Hope for the Disheartened
The weight of the burdens of this world can seem too much to bear at times. The ever-changing dynamics within our relationships and communities can leave us discouraged and disheartened. Events and circumstances can alter life at a moment’s notice, leaving us bewildered and fearful.
Friend, do you find yourself there as well?
As I find myself navigating the twists and turns of life, I continue to rejoice and place my trust in my Heavenly Father, who is teaching me along the way. He continually has shown me that He will stay close to our hearts as our Friend, our Father, and our Shalom.
“God is our refuge and strength, a helper who is always found in times of trouble.” Psalm 46:1 CSB
The book of Job in the Bible is where most of us turn to in times of excruciating pain. Job, a man who lost everything important to him, shows us how to respond in times of adversity. He was a man who suffered greatly yet remained in communion with God. He asked the hard questions of disbelief, discouragement, and despair, wrestled with his circumstances, and God never grew silent or distant.
Relationships are complicated, and Job knows this well. As Job was mourning the loss of everything in his life, his friends seemed not to be good friends at all. Instead, they encouraged him to curse God and die. Likewise, I know that if I were in the darkest days of my life, and a friend told me to get over it and go step in front of a bus, I probably wouldn’t consider them a friend anymore.
However, Job doesn’t shut them out; he prays for them instead.
Job 42:10 CSB says, “After Job had prayed for his friends, the Lord restored his fortunes and doubled his previous possessions.”
May I encourage you that God, our Friend, will never leave us in the hard places? As we continue to pursue relationships with Him and others, He will show up in mighty ways we never thought possible. We were meant to live this life in community, and that includes our suffering as well. As you walk through the many seasons of your life, so will new friends and old.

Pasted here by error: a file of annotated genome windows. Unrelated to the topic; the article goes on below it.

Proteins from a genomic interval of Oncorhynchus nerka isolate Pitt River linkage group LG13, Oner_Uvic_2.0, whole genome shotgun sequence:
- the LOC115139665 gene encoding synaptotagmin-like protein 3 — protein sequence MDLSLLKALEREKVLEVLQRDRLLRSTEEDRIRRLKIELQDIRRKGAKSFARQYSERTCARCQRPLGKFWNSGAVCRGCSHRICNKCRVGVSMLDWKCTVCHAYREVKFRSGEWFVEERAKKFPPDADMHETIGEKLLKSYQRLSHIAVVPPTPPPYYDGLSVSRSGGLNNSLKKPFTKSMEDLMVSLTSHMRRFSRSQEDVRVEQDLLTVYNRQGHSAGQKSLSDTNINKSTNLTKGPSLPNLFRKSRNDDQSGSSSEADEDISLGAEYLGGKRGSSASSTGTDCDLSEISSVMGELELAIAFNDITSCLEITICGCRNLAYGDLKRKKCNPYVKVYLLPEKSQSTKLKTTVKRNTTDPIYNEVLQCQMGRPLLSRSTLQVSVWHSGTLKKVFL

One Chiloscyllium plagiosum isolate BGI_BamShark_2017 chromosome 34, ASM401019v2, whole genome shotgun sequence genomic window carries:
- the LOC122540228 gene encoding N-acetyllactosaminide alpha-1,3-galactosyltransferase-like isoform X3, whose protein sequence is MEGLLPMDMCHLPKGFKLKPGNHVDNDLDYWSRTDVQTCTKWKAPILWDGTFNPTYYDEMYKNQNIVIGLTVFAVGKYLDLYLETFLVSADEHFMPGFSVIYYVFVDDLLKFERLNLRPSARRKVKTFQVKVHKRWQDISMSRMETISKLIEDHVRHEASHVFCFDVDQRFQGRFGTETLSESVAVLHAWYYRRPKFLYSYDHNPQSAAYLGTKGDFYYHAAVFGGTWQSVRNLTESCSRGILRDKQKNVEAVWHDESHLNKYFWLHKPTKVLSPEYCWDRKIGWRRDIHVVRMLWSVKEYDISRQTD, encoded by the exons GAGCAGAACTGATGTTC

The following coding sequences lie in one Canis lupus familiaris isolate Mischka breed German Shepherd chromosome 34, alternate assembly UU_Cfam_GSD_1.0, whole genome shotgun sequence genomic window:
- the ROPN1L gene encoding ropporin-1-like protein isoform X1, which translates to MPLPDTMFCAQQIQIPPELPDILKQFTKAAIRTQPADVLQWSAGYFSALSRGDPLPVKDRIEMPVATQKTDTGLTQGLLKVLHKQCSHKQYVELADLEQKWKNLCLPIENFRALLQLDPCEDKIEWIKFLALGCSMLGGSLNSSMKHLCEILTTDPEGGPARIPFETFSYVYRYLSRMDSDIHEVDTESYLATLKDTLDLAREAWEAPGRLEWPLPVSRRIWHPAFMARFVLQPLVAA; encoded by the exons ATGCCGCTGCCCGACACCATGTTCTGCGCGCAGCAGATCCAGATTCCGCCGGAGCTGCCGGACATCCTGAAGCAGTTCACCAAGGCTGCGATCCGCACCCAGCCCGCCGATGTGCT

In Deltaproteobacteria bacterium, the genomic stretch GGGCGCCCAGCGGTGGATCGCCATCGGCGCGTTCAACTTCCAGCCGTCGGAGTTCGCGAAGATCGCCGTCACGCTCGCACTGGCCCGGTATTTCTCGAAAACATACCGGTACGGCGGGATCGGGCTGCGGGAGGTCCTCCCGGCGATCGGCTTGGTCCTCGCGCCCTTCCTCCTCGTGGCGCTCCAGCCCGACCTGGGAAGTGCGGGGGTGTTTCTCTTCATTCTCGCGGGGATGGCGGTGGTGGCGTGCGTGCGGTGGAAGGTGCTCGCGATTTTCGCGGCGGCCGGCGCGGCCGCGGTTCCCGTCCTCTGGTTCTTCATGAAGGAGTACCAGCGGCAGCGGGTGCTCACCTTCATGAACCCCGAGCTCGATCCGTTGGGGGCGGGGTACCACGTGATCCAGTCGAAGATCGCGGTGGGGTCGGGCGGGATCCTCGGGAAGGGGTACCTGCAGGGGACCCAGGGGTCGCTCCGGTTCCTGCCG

And dear one, should you have doubters and nay-sayers whispering in your ear, remember the memorial stones that God has stacked on the shores of your Red Sea. I encourage you to keep a journal of every way God has answered prayer or planted a God dream in the soil of your heart. Keep journaling to Him, and you may find yourself a harvest of written provisions to look back on when the flooding rains come.
“Restore the joy of your salvation to me, and sustain me by giving me a willing spirit.” Psalm 51:12 CSB
Another important component to suffering well is repentance. Not only is it essential to our relationship with the Father, but it also is essential for our spirit and our heart towards others.
The salvation of Jesus comes when we surrender our lives, desires, and pride to live lives pleasing to Him. It requires humility and courage to admit when we have fallen short and to seek forgiveness. His mercy and grace are accessible if we choose to reach for them.
The Father is so gracious that as we come to Him and seek mercy and forgiveness, He strengthens our hearts to offer the same for those with whom we are in a relationship. Like Job, we can choose to forgive those who have hurt us and intercede on their behalf.
Likewise, when we offend or hurt someone, we should seek forgiveness for our wrongdoing and pursue reconciliation. The beautiful thing about repentance in a relationship is that as it is reciprocated, it produces a heavenly flourishing within our hearts and relationships with others.
Is there anyone you need to forgive? Is there anything you need to ask forgiveness for?
The meaning of the Hebrew word “shalom” actually means to be complete or whole. As we seek Him by remembering His goodness and His Word and pursuing reconciliation with God and others, we can experience His restoration in the painful places of our lives.
He promises to give us beauty for our ashes, His joy for mourning, and praise for heaviness (Isaiah 61:3). The hard things you have walked through will not go unnoticed. They will not be for naught. Instead, he uses the broken places, the painful experiences, and the disappointments in the dry wilderness to produce flourishing life abundantly.
“I will repay you for the years that the swarming locust ate, the young locust, the destroying locust, and the devouring locust—my great army that I sent against you.” Joel 2:25 CSB
He will restore the broken places of your heart, and the desolation of the season you are in will thrive once again.